A local residing close to FNBR owns a large short haired brown and white speckled friendly dog. This friendly dog was a frequent visitor at FNBR, and he chose to accompany us each morning when we set off for a walk. Or adopt us for a while…On our last morning walk, we had wandered a fair way along a road and suddenly a local wearing a backpack and carrying a machete appeared on the road behind us. I must say here that generally speaking all rural local men carry a machete when they are working in the fields, so nothing unusual.’Our’ dog suddenly started growling and his hackles were raised. Being a fairly small community, I thought the dog would have recognised the man, and vice versa. ‘Our’ dog started to walk towards the man, and he raised the machete in a menacing way. I grabbed the dog by the scruff of his neck and kept him close to me. The local walked past, and John apologised in Spanish saying he was not our dog. I breathed a sigh of relief. I had visions of ‘our’ dog not ending up quite so well if the man had taken offensive action.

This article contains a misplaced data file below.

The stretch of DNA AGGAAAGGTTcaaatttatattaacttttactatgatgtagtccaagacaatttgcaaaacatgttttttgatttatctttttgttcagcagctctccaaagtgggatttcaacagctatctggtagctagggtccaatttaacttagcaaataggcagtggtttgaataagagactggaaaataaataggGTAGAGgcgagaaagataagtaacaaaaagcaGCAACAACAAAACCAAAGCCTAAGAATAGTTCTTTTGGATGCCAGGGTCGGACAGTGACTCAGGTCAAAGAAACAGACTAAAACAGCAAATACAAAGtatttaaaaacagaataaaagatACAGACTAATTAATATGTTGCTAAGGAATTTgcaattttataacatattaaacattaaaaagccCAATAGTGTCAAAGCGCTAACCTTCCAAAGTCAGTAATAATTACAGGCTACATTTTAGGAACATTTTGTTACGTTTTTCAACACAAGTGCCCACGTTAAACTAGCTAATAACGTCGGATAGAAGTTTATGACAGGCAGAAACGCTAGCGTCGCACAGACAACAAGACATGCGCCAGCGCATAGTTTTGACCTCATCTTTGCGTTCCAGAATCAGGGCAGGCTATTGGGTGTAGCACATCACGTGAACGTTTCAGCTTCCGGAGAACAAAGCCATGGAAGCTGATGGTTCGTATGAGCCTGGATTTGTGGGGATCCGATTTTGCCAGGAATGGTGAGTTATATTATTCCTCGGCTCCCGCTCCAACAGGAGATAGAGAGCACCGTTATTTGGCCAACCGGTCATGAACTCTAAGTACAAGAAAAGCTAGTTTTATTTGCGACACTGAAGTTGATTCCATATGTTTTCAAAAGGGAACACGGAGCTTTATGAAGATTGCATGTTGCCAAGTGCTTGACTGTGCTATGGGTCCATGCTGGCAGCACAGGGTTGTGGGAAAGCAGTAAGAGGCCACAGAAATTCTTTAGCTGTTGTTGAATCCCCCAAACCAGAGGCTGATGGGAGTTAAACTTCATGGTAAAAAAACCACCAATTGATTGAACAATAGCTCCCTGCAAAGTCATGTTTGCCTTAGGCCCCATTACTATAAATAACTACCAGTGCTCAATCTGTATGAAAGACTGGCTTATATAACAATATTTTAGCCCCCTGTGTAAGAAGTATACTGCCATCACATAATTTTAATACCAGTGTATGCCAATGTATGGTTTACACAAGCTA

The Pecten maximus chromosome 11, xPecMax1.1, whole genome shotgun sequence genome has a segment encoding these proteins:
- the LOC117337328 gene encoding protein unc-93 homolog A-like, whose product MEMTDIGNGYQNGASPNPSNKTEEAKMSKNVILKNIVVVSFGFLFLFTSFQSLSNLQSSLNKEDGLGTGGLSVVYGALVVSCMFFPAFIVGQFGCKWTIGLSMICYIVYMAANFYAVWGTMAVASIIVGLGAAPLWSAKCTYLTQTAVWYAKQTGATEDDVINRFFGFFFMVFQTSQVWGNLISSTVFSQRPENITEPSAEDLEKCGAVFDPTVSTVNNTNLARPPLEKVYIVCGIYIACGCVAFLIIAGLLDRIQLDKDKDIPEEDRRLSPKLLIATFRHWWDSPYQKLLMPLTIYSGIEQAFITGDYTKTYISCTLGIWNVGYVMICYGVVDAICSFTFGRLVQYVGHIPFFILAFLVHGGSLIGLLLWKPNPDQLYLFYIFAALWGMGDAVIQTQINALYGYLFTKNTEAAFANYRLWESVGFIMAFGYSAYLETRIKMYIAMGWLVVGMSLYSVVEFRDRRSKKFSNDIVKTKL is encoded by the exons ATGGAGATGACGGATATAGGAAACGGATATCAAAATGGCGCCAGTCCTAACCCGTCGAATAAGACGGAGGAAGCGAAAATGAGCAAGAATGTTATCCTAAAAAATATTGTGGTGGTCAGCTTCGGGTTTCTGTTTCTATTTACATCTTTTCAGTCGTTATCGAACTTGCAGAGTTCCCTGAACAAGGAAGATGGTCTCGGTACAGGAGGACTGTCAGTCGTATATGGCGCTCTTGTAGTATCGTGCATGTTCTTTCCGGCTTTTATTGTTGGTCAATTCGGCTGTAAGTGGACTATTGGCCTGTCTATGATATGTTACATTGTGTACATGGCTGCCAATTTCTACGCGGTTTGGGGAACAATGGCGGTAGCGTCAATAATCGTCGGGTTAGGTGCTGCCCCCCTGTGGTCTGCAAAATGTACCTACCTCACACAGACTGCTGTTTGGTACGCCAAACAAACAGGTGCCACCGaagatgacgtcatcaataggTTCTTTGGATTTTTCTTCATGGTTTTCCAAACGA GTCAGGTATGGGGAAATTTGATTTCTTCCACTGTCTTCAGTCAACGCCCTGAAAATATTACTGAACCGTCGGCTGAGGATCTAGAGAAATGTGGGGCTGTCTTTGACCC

Above: John with ‘our’ dog, called ‘Doggie’. (Name added to the blog 12 May 2019)